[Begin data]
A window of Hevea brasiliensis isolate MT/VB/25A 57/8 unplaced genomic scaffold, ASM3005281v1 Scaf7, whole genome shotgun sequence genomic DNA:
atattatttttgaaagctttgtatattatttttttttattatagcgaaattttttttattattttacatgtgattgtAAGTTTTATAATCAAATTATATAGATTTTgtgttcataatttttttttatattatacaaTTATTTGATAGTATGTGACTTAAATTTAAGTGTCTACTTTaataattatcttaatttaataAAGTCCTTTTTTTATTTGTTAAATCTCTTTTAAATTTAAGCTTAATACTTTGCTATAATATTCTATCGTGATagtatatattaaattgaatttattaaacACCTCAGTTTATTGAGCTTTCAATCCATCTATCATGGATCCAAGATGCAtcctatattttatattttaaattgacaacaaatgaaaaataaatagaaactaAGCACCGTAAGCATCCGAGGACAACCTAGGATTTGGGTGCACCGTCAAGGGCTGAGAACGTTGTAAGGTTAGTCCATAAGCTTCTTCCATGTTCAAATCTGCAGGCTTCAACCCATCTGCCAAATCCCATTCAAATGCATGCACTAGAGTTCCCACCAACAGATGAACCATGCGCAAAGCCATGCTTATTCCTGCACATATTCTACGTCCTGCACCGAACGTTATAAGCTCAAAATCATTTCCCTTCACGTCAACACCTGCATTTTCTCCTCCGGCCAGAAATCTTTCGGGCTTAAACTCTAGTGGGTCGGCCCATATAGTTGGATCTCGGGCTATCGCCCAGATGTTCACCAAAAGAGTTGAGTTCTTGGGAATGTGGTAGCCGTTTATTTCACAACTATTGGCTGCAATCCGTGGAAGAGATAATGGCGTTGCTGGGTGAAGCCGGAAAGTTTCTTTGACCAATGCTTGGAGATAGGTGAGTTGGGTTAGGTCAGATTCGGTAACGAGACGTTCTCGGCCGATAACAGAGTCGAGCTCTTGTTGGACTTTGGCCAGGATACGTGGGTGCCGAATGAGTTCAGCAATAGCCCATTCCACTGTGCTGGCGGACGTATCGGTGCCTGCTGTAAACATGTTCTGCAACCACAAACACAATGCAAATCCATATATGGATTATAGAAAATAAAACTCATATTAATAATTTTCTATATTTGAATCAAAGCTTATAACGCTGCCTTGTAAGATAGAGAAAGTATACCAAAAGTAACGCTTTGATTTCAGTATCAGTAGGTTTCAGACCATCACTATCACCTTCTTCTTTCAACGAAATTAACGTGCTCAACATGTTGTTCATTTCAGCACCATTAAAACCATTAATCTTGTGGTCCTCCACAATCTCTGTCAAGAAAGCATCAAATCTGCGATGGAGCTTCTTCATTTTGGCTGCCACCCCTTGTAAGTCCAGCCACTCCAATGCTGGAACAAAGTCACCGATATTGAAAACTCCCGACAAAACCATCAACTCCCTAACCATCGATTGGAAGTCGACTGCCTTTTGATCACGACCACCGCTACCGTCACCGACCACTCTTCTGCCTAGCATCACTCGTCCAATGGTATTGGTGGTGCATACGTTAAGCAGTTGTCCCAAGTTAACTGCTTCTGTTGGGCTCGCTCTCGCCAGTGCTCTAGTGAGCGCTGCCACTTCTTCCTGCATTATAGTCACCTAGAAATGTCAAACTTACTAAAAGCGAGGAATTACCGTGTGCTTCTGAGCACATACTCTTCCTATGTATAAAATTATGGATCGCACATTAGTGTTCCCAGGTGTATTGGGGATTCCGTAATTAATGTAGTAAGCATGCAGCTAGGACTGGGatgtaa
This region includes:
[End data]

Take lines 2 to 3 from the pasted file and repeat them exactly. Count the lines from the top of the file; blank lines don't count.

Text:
atattatttttgaaagctttgtatattatttttttttattatagcgaaattttttttattattttacatgtgattgtAAGTTTTATAATCAAATTATATAGATTTTgtgttcataatttttttttatattatacaaTTATTTGATAGTATGTGACTTAAATTTAAGTGTCTACTTTaataattatcttaatttaataAAGTCCTTTTTTTATTTGTTAAATCTCTTTTAAATTTAAGCTTAATACTTTGCTATAATATTCTATCGTGATagtatatattaaattgaatttattaaacACCTCAGTTTATTGAGCTTTCAATCCATCTATCATGGATCCAAGATGCAtcctatattttatattttaaattgacaacaaatgaaaaataaatagaaactaAGCACCGTAAGCATCCGAGGACAACCTAGGATTTGGGTGCACCGTCAAGGGCTGAGAACGTTGTAAGGTTAGTCCATAAGCTTCTTCCATGTTCAAATCTGCAGGCTTCAACCCATCTGCCAAATCCCATTCAAATGCATGCACTAGAGTTCCCACCAACAGATGAACCATGCGCAAAGCCATGCTTATTCCTGCACATATTCTACGTCCTGCACCGAACGTTATAAGCTCAAAATCATTTCCCTTCACGTCAACACCTGCATTTTCTCCTCCGGCCAGAAATCTTTCGGGCTTAAACTCTAGTGGGTCGGCCCATATAGTTGGATCTCGGGCTATCGCCCAGATGTTCACCAAAAGAGTTGAGTTCTTGGGAATGTGGTAGCCGTTTATTTCACAACTATTGGCTGCAATCCGTGGAAGAGATAATGGCGTTGCTGGGTGAAGCCGGAAAGTTTCTTTGACCAATGCTTGGAGATAGGTGAGTTGGGTTAGGTCAGATTCGGTAACGAGACGTTCTCGGCCGATAACAGAGTCGAGCTCTTGTTGGACTTTGGCCAGGATACGTGGGTGCCGAATGAGTTCAGCAATAGCCCATTCCACTGTGCTGGCGGACGTATCGGTGCCTGCTGTAAACATGTTCTGCAACCACAAACACAATGCAAATCCATATATGGATTATAGAAAATAAAACTCATATTAATAATTTTCTATATTTGAATCAAAGCTTATAACGCTGCCTTGTAAGATAGAGAAAGTATACCAAAAGTAACGCTTTGATTTCAGTATCAGTAGGTTTCAGACCATCACTATCACCTTCTTCTTTCAACGAAATTAACGTGCTCAACATGTTGTTCATTTCAGCACCATTAAAACCATTAATCTTGTGGTCCTCCACAATCTCTGTCAAGAAAGCATCAAATCTGCGATGGAGCTTCTTCATTTTGGCTGCCACCCCTTGTAAGTCCAGCCACTCCAATGCTGGAACAAAGTCACCGATATTGAAAACTCCCGACAAAACCATCAACTCCCTAACCATCGATTGGAAGTCGACTGCCTTTTGATCACGACCACCGCTACCGTCACCGACCACTCTTCTGCCTAGCATCACTCGTCCAATGGTATTGGTGGTGCATACGTTAAGCAGTTGTCCCAAGTTAACTGCTTCTGTTGGGCTCGCTCTCGCCAGTGCTCTAGTGAGCGCTGCCACTTCTTCCTGCATTATAGTCACCTAGAAATGTCAAACTTACTAAAAGCGAGGAATTACCGTGTGCTTCTGAGCACATACTCTTCCTATGTATAAAATTATGGATCGCACATTAGTGTTCCCAGGTGTATTGGGGATTCCGTAATTAATGTAGTAAGCATGCAGCTAGGACTGGGatgtaa
This region includes: